In burglary cases, often small glass particles are found on the garment of a suspect. At court, the origin of these glass particles is disputed. The prosecutor may claim that some of them come from the broken window at a burglared house. The defense attorney may claim that none of the glass particles come from the broken window of a burglared house. At the NFI, a statistical model is being developed to the evidential value of a comparison of the glass trace particles and the glass from the burglared house in discriminating between the two scenario’s.
This statistical model consists of a Bayesian network, in which the probabilistic relations between several relevant variables are captured. A Bayesian network may be used as a ‘calculator for probabilities’ as long as the number of variables and possible states for the variables is not too large. Unfortunately, the number of states and the number of variables become quickly very large in regular glass casework.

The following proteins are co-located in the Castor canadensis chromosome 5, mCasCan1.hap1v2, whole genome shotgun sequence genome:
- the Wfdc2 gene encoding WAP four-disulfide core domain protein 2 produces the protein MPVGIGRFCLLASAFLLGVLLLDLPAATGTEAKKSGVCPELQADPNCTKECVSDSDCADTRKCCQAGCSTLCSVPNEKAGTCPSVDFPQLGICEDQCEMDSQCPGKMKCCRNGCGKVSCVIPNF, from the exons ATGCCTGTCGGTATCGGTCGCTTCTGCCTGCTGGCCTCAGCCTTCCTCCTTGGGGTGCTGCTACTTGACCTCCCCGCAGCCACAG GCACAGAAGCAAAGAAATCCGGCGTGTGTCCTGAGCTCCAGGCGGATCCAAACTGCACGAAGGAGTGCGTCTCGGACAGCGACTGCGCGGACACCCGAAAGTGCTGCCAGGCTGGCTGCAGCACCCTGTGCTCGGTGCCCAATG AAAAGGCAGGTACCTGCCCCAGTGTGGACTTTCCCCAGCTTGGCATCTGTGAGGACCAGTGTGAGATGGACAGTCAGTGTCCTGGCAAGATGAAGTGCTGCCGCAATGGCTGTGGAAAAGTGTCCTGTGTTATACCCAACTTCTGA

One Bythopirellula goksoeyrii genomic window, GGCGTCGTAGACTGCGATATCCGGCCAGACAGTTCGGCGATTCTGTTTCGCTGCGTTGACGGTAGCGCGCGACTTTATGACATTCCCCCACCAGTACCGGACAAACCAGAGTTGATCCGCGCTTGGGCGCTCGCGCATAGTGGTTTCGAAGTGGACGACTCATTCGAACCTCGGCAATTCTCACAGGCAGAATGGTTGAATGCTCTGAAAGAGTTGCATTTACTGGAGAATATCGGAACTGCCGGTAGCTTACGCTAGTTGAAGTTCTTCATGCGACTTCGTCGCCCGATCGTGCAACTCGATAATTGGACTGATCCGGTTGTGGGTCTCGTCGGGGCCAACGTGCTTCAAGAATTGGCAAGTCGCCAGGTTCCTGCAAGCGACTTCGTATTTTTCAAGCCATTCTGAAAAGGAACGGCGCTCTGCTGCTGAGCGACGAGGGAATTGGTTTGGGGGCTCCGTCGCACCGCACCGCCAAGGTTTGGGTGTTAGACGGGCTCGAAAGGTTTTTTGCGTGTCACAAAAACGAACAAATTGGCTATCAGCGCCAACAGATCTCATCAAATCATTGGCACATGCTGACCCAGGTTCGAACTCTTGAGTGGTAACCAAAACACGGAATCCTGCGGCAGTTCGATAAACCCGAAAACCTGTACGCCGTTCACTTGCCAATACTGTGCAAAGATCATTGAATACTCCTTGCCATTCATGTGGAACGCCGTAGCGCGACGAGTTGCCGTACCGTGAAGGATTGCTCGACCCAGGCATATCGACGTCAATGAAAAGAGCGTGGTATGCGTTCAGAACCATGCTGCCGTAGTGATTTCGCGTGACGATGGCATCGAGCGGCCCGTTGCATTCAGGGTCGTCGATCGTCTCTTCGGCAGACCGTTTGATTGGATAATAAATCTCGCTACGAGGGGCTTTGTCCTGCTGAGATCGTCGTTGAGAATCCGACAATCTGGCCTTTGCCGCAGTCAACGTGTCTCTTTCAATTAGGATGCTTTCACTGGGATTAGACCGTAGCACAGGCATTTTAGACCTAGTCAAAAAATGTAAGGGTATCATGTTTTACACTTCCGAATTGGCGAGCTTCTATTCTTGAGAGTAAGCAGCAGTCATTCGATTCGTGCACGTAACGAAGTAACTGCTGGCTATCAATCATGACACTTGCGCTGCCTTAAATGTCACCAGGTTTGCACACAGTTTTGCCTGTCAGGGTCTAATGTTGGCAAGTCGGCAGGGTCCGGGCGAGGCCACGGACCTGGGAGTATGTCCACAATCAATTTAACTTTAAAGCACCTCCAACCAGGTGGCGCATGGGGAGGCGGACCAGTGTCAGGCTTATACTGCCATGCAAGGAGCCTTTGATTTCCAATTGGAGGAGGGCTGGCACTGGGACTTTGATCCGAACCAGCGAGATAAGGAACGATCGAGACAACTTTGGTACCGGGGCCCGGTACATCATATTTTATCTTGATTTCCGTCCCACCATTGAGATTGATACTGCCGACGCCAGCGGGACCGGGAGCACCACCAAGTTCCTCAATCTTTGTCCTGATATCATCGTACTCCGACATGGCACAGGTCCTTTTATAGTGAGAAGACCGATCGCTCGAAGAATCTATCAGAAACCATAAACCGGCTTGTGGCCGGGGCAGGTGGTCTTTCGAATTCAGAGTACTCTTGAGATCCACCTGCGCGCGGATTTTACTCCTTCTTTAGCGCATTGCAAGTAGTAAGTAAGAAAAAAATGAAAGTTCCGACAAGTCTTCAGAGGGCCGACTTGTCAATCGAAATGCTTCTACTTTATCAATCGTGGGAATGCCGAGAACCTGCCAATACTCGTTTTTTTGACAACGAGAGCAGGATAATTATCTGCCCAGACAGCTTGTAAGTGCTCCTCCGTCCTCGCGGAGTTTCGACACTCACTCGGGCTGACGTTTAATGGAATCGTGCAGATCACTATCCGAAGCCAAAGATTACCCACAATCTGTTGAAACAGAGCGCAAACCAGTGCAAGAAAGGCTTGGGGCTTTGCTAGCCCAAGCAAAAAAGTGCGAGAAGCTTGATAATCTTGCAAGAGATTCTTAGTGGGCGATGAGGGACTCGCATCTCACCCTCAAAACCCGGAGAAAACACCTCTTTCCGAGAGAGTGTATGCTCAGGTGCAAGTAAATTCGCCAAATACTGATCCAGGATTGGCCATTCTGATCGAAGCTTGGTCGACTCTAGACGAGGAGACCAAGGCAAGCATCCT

A way to work around this problem may be to sample from the Bayesian network and use the sampling results to calculate the desired statistics. In order to achieve appropriate sampling, Marcov Chain Monte Carlo (MCMC) techniques should be used.
The task of the MSc student is to do a feasibility study of MCMC sampling of large Bayesian networks. He is provided with the Bayesian network proposed for glass evidence evaluation and a software tool for MCMC sampling. If MCMC sampling succeeds, the results have the potential to be published in a peer reviewed forensic scientific journal, and possibly the results will be used in further casework.
A background in research methodology, statistics, or anything related to statistics.
|Netherlands Forensic Institute|
|City:||Den Haag, The Netherlands|
|Country :||The Netherlands|
|Supervisor :||Peter Vergeer|